Sidestepping Party Politics

"People are now more well-informed when it comes to educational and economic issues," says Gerald Häfner of Mehr Demokratie (More Democracy), a nationwide initiative. Nevertheless, there is still plenty of room for experimentation in devising the ideal relationship between direct and representative democracy. It wasn't until the 1990s that most states gradually introduced petitions for referendums and referendums themselves. Since then, the public's interest in sidestepping the parties' power structures has grown steadily.

Volker Mittendorf, a researcher with the University of Marburg, says this experience can have a positive effect. "Once people have tried it and have been successful, they become increasingly interested in getting involved in politics." For many people, says Mittendorf, it is no longer enough to go to the polls once every few years and, in the interim, to observe the shenanigans of their elected representatives with dismay.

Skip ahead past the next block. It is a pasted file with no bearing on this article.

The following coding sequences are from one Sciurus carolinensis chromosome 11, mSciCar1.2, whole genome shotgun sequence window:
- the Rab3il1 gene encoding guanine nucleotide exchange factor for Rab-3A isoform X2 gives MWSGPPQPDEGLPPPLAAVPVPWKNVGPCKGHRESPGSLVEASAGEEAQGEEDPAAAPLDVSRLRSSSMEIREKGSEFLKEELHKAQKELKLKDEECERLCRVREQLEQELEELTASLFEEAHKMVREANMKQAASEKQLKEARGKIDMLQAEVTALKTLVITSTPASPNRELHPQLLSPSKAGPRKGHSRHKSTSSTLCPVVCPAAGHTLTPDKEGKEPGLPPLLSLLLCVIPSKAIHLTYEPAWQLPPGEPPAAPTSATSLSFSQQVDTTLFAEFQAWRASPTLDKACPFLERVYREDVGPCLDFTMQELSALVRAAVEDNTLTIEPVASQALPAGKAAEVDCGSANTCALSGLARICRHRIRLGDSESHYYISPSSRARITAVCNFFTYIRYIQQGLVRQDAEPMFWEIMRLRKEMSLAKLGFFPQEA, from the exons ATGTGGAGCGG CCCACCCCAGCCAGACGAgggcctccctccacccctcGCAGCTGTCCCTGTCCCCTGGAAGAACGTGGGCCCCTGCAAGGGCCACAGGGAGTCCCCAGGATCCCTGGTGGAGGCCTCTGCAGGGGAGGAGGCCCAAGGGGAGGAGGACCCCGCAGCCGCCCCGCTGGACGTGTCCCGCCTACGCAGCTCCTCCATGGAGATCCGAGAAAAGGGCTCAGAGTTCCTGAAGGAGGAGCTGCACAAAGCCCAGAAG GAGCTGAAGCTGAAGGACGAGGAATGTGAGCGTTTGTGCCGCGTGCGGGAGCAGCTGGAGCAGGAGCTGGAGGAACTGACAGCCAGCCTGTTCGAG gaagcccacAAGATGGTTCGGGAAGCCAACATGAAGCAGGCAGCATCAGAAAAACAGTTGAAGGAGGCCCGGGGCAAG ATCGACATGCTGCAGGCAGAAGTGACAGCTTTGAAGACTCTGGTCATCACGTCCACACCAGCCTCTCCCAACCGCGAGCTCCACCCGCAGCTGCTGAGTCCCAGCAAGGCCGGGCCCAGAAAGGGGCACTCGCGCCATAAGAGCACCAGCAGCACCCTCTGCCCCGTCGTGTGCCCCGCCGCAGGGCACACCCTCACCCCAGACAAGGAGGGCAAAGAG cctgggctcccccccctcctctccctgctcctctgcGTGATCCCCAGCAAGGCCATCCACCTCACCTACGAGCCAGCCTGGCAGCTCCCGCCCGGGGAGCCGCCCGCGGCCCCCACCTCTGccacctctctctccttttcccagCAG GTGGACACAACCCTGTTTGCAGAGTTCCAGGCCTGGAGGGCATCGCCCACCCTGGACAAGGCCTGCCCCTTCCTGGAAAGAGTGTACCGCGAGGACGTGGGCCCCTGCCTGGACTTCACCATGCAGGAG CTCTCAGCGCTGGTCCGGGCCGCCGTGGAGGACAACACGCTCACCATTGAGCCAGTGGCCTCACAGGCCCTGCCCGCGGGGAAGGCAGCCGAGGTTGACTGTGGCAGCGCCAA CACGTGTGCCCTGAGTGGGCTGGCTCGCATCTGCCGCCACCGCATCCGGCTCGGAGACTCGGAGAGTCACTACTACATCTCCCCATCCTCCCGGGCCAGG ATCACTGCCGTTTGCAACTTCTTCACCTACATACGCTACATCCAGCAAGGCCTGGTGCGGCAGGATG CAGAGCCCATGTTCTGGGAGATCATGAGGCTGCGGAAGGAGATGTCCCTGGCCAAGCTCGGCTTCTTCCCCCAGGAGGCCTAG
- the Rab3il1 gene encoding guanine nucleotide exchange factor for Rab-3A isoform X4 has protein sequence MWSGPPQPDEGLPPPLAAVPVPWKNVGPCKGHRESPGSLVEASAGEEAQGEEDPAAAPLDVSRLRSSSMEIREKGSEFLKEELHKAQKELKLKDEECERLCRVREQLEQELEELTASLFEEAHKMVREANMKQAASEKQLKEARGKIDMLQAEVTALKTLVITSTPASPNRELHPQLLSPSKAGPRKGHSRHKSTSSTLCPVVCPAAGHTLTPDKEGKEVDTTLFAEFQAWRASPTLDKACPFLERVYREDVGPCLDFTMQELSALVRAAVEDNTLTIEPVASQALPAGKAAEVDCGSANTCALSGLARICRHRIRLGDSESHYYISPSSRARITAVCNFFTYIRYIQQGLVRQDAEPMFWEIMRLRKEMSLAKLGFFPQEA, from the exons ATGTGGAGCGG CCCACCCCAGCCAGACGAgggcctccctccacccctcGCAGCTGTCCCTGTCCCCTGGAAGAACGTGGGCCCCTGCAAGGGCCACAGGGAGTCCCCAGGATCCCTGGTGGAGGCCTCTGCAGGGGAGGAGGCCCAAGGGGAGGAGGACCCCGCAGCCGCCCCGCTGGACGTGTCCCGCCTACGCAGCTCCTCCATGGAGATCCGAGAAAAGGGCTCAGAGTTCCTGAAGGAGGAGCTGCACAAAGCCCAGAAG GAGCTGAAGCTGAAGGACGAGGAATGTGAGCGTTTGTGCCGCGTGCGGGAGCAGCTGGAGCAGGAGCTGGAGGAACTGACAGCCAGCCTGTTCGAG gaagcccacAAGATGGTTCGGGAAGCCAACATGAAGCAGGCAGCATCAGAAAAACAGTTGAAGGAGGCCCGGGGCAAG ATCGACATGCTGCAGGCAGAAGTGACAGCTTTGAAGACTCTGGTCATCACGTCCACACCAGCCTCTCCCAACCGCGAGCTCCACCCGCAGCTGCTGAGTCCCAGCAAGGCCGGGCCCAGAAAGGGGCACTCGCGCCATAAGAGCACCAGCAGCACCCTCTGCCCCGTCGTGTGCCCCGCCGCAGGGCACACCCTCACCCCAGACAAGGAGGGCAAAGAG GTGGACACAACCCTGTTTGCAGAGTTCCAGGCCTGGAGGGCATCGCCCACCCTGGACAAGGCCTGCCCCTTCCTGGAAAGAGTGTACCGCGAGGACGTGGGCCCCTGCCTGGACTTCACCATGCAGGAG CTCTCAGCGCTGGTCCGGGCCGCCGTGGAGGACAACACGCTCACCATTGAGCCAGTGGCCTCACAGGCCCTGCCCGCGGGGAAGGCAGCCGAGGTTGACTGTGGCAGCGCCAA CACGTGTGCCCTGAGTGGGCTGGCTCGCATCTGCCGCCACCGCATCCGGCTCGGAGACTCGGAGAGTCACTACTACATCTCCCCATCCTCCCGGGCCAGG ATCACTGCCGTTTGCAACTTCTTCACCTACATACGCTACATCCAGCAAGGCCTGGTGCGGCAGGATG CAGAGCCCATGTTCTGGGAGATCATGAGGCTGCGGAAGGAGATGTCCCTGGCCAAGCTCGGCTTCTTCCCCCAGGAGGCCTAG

The parties are not just responding defensively to the new trend, they are also trying to connect with the people. But when that happens, Häfner fears, "grassroots democracy ends up becoming a political proxy war between the parties -- as is the case in Berlin."